Your most recent music video Better Days has a retro feel starting off in a laundry matt. Can you tell us about the creative process behind it’s production?
We were kicking around some idea and we had the idea of making a video where we disrupt individual’s days and make them better. We had the idea of potentially shooting it in real life and just surprising people, like the price is right kind of concept. But then at the end of the day we thought well maybe we should be safe. The idea of the video was just about making the mundane or everyday things in people lives better by surprises and what better location then a laundry matt to disrupt peoples every day life!
Give us the rundown on the process that goes on between you and your band mates in terms of producing your music?
So I think we all have evolved from a really cool place, we used to write music when we were jamming and then this evolved to us working in studio environment. This became a really comfortable place for us to right. Studio first, jam space second. We write songs that sound really good in studio but when jamming don’t sound great. We keep doing both in order to get it right, it’s a good way to learn and keep experimenting.
I’ve read that you’ve taught yourself to play guitar, how did you do this?
I took 3 string off (laughs) so I only had to learn with a few then I got comfortable and started adding some back. From there I learned some simple cords.
As a teen growing up what artists did you get inspiration from?
As a kid growing up I listened to a lot of Tom Petty, a lot of Bob Dylan, Iron Maiden, Black Sabbath, B.B King. From an early age I had a very varied music taste.
Your band has been around for over 10 years. How do you feel your sound has changed since then?
I think the bands style has evolved naturally, our style has evolved extensively but the change happened gradually so we never alienated fans with a huge jump. That gradual evolution made it more tangible for our listeners.
Social media is obviously a huge part of life for musicians today. Are you a fan? What are your favourite platforms?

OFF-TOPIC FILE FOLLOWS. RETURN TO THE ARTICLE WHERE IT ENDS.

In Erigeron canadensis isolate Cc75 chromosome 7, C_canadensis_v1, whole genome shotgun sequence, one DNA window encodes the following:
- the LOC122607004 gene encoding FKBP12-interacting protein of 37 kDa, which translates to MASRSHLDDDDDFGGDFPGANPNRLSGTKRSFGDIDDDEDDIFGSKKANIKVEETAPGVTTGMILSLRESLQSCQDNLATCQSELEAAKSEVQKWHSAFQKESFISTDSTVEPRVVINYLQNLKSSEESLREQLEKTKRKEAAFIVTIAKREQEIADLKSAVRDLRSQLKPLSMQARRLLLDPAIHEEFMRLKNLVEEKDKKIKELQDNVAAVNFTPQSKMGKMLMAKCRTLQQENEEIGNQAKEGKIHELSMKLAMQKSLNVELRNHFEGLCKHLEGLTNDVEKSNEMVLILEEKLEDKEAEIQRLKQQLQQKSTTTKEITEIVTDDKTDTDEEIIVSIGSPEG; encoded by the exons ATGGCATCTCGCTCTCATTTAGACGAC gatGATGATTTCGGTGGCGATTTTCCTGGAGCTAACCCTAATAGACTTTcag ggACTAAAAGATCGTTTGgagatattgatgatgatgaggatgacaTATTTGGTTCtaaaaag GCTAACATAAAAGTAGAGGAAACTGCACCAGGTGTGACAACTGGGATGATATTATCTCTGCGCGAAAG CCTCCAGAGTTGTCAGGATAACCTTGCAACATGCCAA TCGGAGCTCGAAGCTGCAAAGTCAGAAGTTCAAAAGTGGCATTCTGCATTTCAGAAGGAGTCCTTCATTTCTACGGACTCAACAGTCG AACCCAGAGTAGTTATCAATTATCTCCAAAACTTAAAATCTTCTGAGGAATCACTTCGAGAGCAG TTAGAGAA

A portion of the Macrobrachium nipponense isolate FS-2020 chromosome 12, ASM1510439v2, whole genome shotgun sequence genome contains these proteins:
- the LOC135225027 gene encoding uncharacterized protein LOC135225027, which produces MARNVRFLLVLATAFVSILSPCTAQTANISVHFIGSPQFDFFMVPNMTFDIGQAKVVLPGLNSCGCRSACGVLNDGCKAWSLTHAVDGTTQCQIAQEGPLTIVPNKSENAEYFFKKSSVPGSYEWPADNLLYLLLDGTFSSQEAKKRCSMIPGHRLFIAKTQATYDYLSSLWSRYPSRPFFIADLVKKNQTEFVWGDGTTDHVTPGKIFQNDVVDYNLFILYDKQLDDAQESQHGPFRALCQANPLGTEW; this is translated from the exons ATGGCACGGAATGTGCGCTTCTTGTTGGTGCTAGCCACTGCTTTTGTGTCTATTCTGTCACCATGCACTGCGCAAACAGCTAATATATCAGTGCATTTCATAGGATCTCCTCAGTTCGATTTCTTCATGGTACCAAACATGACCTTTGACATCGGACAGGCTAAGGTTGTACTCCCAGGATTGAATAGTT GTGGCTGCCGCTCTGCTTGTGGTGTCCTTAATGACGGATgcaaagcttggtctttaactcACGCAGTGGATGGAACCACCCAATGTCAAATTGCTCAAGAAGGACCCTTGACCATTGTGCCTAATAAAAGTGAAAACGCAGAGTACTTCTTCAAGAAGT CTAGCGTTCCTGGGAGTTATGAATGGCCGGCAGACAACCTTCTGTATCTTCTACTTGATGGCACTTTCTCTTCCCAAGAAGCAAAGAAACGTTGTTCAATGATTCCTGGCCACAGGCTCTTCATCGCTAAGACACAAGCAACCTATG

I am and I’m not. I think for as much as it’s important that there’s a line of how exposed you should be, and need to be. Sometimes I feel a bad for people who are too overwhelmingly exposed, it takes away from organic experiences and doesn’t let you be present. I go back and force from feeling stoked about posting and feeling that’s it’s taking away from my real life that I care about. When we started it was all Myspace and it’s been cool to experience such rapid transition to the Snapchat era. I thin you have to engage but be in control of when you should disengage.
You must get a lot of positive feedback on social media but as I’m sure you know there is a fair share of negativity online. How do you deal with trolls?
Haha. We can’t see the haters. If you see them you’re on the same level as them.
Could you tell us a little bit about your work with Free the Children? Why did you choose this organization to get involved with?
It’s been great and we’ve been involved for years. The band realized we had a way to impact culture in a positive way and it was an opportunity for us to do something positive in our community and our country. Free the Children is actually about kids helping kids, it’s not a bunch of oldies in a room drinking champagne. It has the capacity to truly make communities and peoples lives better.
The holidays are coming up. Do you have any special traditions you want to share? Anything special you ever do with your band around the holidays?
We take our families out for a big dinner then we break off to do our own things. Some off to cabins others drinking eggnog. I’m going to go down to the Caribbean to just coast, just chill before the tour kicks off.
If you could spend the rest of your life in only one place or setting where would that be?
The golf islands on the coast of B.C, it’s everything you could ever want.
What’s something unexpected that your friends might not know about you?
Gosh that’s hard. They know everything about me. I’m a bit of a clean freak. I grew up in an Italian home with my mom always yelling at me to clean my room and I inherited it. It’s good though, it’s nice to be clean, it gives you a peaceful feeling.
After you’ve finished your cross-Canada tour does the band have any set plans for the future?
Absolutely, a lot more shows and festivals in the summer then we’re going to jump right back into the studio for a new album!